Dara Torres, 12-time Olympic medalist, opened up to FOX411 about her time in Rio de Janeiro.
Torres said she was cautious about going to Brazil and she hired security to travel with her, although now looking back she said she "didn’t really need it.”
"I hired security to walk around with us in case because my daughter was there,” she said. “Knowing she was going to be there, I wanted to make sure that just in case -- you hear so many stories... I think the way the press, sort of, writes about what is going on is much worse than how it actually is down there. It was a lot of fun."
The 49-year-old swimmer worked with Westwood One Radio in Rio during the Olympic games and was extremely proud of the United States' competitors.
“Everyone did so well. It’s hard to pinpoint one person,” she said. “You have [Katie] Ledecky and [Michael] Phelps who are veterans — although Ledecky was still the youngest one on the team even though it was her second Olympic games — a lot of the breakout stars... were first-time Olympians. Even Simone Manuel, [the] first African American to win a gold medal in women’s swimming, was amazing. It’s hard to pinpoint one particular race.”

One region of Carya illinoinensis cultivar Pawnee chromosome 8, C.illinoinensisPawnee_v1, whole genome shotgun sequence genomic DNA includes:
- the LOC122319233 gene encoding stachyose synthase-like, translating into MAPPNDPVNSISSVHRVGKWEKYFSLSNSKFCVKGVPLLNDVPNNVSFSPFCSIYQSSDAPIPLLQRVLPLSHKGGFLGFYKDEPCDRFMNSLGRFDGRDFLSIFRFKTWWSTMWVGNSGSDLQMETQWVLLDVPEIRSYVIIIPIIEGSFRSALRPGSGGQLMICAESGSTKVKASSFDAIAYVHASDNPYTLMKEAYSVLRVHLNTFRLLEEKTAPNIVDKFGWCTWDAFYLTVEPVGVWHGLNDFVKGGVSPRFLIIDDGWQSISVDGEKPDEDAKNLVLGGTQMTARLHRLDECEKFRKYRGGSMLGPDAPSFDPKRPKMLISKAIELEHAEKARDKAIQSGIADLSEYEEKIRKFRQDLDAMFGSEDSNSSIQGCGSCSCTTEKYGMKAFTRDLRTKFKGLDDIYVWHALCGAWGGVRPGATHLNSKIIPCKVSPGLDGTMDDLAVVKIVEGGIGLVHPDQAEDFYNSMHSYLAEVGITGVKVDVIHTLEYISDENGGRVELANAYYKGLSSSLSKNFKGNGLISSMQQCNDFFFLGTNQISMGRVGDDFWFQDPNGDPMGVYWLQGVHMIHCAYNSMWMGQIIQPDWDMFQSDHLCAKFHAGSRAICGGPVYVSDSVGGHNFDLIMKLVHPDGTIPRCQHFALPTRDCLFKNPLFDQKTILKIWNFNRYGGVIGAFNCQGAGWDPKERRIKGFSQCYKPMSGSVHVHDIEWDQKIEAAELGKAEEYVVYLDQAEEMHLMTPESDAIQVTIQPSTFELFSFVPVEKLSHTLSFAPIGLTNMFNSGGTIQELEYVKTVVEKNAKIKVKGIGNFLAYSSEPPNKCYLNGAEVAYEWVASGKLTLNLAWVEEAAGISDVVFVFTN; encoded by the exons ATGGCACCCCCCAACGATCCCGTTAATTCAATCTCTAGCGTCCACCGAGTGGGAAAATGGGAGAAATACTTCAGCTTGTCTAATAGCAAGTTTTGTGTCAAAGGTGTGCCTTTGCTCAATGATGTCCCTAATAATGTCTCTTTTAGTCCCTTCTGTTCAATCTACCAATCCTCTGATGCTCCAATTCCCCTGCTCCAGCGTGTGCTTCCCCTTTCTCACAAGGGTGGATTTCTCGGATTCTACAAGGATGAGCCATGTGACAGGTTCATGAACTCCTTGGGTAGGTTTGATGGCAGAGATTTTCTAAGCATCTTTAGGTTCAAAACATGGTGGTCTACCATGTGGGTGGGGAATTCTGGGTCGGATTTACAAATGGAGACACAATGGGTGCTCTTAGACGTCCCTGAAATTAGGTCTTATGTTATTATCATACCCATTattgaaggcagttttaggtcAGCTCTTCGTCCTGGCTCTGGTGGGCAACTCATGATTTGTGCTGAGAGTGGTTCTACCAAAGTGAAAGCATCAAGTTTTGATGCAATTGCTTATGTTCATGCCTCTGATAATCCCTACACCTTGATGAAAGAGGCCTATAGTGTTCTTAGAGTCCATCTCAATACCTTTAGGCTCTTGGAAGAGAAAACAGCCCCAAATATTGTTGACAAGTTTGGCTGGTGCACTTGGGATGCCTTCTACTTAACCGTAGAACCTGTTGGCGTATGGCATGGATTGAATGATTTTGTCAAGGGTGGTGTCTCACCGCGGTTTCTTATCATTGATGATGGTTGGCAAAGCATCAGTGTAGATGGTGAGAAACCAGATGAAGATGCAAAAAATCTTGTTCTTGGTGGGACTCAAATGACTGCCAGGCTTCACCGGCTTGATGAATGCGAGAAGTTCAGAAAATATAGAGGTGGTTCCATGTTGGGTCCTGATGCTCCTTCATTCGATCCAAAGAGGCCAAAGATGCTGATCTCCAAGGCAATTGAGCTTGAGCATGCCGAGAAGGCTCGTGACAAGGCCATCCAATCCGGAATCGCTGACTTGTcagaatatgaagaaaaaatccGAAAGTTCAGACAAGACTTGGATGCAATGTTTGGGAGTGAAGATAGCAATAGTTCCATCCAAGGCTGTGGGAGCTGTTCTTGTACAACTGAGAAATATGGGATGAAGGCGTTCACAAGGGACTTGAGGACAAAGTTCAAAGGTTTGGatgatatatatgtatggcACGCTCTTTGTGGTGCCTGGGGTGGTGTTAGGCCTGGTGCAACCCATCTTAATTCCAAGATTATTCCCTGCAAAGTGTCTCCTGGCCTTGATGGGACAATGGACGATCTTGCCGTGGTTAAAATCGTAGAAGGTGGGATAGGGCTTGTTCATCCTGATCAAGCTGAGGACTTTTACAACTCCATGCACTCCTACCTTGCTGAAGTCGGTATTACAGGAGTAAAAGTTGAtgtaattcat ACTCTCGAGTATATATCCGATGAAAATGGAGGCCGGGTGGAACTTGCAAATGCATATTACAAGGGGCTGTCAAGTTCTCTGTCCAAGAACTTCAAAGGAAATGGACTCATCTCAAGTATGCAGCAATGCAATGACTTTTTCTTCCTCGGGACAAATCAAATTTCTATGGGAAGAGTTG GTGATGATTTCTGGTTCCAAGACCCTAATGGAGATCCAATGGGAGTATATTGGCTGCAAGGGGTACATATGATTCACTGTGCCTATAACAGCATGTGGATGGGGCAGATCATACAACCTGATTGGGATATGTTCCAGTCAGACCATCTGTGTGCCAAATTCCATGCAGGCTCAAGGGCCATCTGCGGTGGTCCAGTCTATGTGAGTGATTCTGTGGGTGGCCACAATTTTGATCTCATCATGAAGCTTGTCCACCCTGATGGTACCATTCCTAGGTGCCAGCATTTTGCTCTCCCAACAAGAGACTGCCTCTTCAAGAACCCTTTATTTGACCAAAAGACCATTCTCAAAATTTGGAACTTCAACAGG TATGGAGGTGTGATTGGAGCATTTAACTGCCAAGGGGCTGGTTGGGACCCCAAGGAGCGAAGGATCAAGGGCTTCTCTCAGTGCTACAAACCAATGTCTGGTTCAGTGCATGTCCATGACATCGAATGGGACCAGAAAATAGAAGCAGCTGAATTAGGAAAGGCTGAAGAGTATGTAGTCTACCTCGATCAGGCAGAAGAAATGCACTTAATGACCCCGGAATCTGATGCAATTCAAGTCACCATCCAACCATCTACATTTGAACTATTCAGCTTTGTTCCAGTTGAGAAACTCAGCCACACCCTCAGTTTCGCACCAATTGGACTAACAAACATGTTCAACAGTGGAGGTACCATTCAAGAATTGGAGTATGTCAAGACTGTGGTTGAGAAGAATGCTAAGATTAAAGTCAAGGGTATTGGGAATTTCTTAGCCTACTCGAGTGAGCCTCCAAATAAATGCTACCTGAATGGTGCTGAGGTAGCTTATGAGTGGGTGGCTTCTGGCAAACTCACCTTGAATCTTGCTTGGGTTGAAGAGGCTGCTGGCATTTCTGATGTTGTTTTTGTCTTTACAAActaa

But perhaps her proudest moment in Rio was watching her 10-year-old daughter as she marched in the opening ceremony.
“I don’t think she understood the magnitude,” she said of her daughter. “They rehearsed for about three days before. I don’t think she understood it until she walked out in that stadium with a ton of athletes already out there with the stadium completely packed. The look on her face when she walked out was just priceless... I was very proud. She did a great job, and obviously, for a parent it was very exciting to watch that.”
Torres is a spokesperson for the Show More of You Campaign. She first revealed her struggle with psoriasis in 2008.
“Considering that my business suit is my swim suit, every
time I go to work I had to realize I couldn’t be embarrassed about this or have any fear of trying to go for my accomplishments because I have this,” she revealed.
Torres said having psoriasis affected her career as a swimmer. She said she struggled with "people thinking it is contagious" worrying that "if they touch me they are going to get psoriasis.” She has since learned not be embarrassed by it, she said.